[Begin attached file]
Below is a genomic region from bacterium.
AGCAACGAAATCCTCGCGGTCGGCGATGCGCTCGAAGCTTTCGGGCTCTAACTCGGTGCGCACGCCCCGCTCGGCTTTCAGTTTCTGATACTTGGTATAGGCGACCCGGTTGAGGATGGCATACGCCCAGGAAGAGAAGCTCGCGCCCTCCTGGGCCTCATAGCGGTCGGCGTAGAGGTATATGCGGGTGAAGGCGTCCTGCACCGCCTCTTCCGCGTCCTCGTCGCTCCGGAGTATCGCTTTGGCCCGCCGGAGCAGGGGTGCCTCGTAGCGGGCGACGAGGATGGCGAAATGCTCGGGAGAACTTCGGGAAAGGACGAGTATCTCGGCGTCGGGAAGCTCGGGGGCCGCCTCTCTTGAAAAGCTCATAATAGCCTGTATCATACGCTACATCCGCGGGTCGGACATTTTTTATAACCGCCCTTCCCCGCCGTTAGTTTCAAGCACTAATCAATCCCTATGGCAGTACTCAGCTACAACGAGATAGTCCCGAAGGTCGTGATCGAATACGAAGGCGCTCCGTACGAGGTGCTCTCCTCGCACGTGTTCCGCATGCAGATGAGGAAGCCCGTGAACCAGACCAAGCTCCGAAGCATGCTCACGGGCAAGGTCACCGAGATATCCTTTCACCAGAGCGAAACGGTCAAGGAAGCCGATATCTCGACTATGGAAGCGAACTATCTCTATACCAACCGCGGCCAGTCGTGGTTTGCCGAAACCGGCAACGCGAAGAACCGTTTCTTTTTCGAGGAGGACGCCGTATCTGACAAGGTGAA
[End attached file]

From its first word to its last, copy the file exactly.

Below is a genomic region from bacterium.
AGCAACGAAATCCTCGCGGTCGGCGATGCGCTCGAAGCTTTCGGGCTCTAACTCGGTGCGCACGCCCCGCTCGGCTTTCAGTTTCTGATACTTGGTATAGGCGACCCGGTTGAGGATGGCATACGCCCAGGAAGAGAAGCTCGCGCCCTCCTGGGCCTCATAGCGGTCGGCGTAGAGGTATATGCGGGTGAAGGCGTCCTGCACCGCCTCTTCCGCGTCCTCGTCGCTCCGGAGTATCGCTTTGGCCCGCCGGAGCAGGGGTGCCTCGTAGCGGGCGACGAGGATGGCGAAATGCTCGGGAGAACTTCGGGAAAGGACGAGTATCTCGGCGTCGGGAAGCTCGGGGGCCGCCTCTCTTGAAAAGCTCATAATAGCCTGTATCATACGCTACATCCGCGGGTCGGACATTTTTTATAACCGCCCTTCCCCGCCGTTAGTTTCAAGCACTAATCAATCCCTATGGCAGTACTCAGCTACAACGAGATAGTCCCGAAGGTCGTGATCGAATACGAAGGCGCTCCGTACGAGGTGCTCTCCTCGCACGTGTTCCGCATGCAGATGAGGAAGCCCGTGAACCAGACCAAGCTCCGAAGCATGCTCACGGGCAAGGTCACCGAGATATCCTTTCACCAGAGCGAAACGGTCAAGGAAGCCGATATCTCGACTATGGAAGCGAACTATCTCTATACCAACCGCGGCCAGTCGTGGTTTGCCGAAACCGGCAACGCGAAGAACCGTTTCTTTTTCGAGGAGGACGCCGTATCTGACAAGGTGAA